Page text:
Actually you would laugh if you had cast your eye into our group last week when we had to tack our square, which involved counting threads to get it placed correctly.  38 count linen is very very fine, those threads and holes are minute, and you should have seen us all, adorned with every visual aid you could imagine, from glasses, to giant magnifying glasses, to contraptions strapped to our head with pull down magnifiers and spotlights, just so we ageing beauties could see the holes in the linen!  :-)
That was my inside goings on, but I also undertook a big outside mission.  This is our big house water tank, that sits nestled into the hillside below our house.  So behind the tank the ground  is well over a metre above and being sandy is not very stable, so rather than it burying our tank, it needed stabilising.  I took over this task as I wanted to do it using only things lying around here that were worthless, it was my mission is frugality.  :-)  I had to do this halfway around the 25 metre perimeter of the tank - mega digging!!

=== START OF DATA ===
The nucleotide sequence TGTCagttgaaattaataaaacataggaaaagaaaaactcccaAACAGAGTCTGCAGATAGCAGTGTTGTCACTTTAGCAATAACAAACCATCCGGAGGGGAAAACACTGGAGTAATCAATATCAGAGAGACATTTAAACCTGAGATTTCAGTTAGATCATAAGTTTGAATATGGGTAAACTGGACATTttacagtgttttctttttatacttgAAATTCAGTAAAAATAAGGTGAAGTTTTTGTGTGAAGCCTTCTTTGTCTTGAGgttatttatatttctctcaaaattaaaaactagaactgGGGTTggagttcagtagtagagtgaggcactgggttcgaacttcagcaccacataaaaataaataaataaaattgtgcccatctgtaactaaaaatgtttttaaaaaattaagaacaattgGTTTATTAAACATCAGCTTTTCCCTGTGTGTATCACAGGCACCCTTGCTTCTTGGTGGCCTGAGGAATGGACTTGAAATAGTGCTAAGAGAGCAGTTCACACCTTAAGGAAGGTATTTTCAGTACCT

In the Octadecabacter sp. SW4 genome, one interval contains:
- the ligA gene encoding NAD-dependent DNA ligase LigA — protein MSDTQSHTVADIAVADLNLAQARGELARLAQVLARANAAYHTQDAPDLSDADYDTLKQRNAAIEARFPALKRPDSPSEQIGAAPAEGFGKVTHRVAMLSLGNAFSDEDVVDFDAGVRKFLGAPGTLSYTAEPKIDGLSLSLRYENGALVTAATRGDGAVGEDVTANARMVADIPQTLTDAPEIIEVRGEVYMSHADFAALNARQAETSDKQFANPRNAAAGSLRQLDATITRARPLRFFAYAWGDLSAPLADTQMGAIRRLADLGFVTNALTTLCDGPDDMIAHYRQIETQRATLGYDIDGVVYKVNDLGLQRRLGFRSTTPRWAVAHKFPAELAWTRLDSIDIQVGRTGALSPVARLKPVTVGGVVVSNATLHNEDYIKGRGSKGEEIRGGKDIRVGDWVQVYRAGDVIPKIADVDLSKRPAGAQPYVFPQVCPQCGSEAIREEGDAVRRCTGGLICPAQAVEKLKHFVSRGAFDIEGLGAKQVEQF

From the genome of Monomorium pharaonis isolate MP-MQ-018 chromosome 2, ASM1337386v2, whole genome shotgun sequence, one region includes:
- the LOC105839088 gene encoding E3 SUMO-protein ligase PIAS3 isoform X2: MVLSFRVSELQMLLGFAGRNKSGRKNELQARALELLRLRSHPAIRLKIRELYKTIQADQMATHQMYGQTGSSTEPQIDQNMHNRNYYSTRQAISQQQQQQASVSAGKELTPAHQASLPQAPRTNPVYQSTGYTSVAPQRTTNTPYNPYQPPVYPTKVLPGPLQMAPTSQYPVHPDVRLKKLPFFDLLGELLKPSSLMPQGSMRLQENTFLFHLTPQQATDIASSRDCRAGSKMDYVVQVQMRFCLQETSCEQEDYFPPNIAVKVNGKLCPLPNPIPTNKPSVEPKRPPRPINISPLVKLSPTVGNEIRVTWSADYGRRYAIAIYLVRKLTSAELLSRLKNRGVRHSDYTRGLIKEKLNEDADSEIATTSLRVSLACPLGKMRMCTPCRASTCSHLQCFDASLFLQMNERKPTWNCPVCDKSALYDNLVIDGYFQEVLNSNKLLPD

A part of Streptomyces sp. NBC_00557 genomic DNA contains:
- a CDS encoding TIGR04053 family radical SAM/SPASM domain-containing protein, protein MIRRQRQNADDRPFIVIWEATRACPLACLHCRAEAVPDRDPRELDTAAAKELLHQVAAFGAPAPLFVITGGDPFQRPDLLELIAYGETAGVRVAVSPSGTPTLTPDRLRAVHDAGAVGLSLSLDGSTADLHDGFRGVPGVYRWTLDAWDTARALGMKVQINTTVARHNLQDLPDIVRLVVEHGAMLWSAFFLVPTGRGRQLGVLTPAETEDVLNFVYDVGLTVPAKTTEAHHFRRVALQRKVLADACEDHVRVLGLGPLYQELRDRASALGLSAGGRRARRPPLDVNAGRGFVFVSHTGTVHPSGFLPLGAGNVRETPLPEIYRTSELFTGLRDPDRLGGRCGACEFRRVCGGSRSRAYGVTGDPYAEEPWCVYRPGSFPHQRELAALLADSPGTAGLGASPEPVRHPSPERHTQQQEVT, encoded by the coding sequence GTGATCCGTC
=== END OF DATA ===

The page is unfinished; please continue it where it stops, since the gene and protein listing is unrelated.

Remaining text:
And here we have the result that took me about a week.  I used all the cutoff bits of the Hardieboard our house is cladded with, with bamboo stakes to support them.  It is entirely possible that we may see avalanches and collapses but I am happy to do repairs, and remind people not to walk near the edges of the terraces!
I even made some makeshift steps using some the wood from when Steve chainsawed up the trees that were felled to make room for our house.  I might say that Steve has muttered under his breath about this a bit, he is very possessive about all his wood, but he begrudgingly conceded that I did a reasonable job and the steps are stable, and I promised him that if we ever run out of wood (I don't THINK so!) then he can burn my steps, if it meant he wasn't to freeze to death.  :-)